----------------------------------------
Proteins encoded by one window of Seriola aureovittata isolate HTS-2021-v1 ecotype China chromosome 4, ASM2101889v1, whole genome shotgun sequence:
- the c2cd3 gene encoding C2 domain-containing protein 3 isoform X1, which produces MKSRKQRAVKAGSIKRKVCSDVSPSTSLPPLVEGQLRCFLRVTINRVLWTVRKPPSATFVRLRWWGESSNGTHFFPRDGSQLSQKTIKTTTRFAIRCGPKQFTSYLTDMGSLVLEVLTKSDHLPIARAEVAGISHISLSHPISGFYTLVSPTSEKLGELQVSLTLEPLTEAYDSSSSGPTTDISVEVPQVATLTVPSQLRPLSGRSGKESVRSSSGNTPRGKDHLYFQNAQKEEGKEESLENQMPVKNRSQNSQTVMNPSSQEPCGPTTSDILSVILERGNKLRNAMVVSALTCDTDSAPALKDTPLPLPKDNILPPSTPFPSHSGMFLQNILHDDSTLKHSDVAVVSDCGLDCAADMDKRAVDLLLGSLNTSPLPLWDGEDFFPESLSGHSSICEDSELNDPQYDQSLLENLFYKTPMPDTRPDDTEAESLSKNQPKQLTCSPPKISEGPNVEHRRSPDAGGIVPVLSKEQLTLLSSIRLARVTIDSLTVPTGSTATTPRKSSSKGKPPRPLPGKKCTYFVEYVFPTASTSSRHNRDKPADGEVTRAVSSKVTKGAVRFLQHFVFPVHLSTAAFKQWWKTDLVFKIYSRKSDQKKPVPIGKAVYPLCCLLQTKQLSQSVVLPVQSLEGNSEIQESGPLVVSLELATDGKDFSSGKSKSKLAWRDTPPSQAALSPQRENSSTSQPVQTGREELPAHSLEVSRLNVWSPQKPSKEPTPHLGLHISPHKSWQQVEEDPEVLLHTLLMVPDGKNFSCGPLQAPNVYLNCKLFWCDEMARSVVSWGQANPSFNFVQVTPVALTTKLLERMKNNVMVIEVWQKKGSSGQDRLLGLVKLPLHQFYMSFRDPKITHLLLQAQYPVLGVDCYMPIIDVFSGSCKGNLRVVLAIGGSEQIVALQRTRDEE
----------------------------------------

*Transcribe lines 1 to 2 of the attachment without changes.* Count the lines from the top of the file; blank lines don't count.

Proteins encoded by one window of Seriola aureovittata isolate HTS-2021-v1 ecotype China chromosome 4, ASM2101889v1, whole genome shotgun sequence:
- the c2cd3 gene encoding C2 domain-containing protein 3 isoform X1, which produces MKSRKQRAVKAGSIKRKVCSDVSPSTSLPPLVEGQLRCFLRVTINRVLWTVRKPPSATFVRLRWWGESSNGTHFFPRDGSQLSQKTIKTTTRFAIRCGPKQFTSYLTDMGSLVLEVLTKSDHLPIARAEVAGISHISLSHPISGFYTLVSPTSEKLGELQVSLTLEPLTEAYDSSSSGPTTDISVEVPQVATLTVPSQLRPLSGRSGKESVRSSSGNTPRGKDHLYFQNAQKEEGKEESLENQMPVKNRSQNSQTVMNPSSQEPCGPTTSDILSVILERGNKLRNAMVVSALTCDTDSAPALKDTPLPLPKDNILPPSTPFPSHSGMFLQNILHDDSTLKHSDVAVVSDCGLDCAADMDKRAVDLLLGSLNTSPLPLWDGEDFFPESLSGHSSICEDSELNDPQYDQSLLENLFYKTPMPDTRPDDTEAESLSKNQPKQLTCSPPKISEGPNVEHRRSPDAGGIVPVLSKEQLTLLSSIRLARVTIDSLTVPTGSTATTPRKSSSKGKPPRPLPGKKCTYFVEYVFPTASTSSRHNRDKPADGEVTRAVSSKVTKGAVRFLQHFVFPVHLSTAAFKQWWKTDLVFKIYSRKSDQKKPVPIGKAVYPLCCLLQTKQLSQSVVLPVQSLEGNSEIQESGPLVVSLELATDGKDFSSGKSKSKLAWRDTPPSQAALSPQRENSSTSQPVQTGREELPAHSLEVSRLNVWSPQKPSKEPTPHLGLHISPHKSWQQVEEDPEVLLHTLLMVPDGKNFSCGPLQAPNVYLNCKLFWCDEMARSVVSWGQANPSFNFVQVTPVALTTKLLERMKNNVMVIEVWQKKGSSGQDRLLGLVKLPLHQFYMSFRDPKITHLLLQAQYPVLGVDCYMPIIDVFSGSCKGNLRVVLAIGGSEQIVALQRTRDEE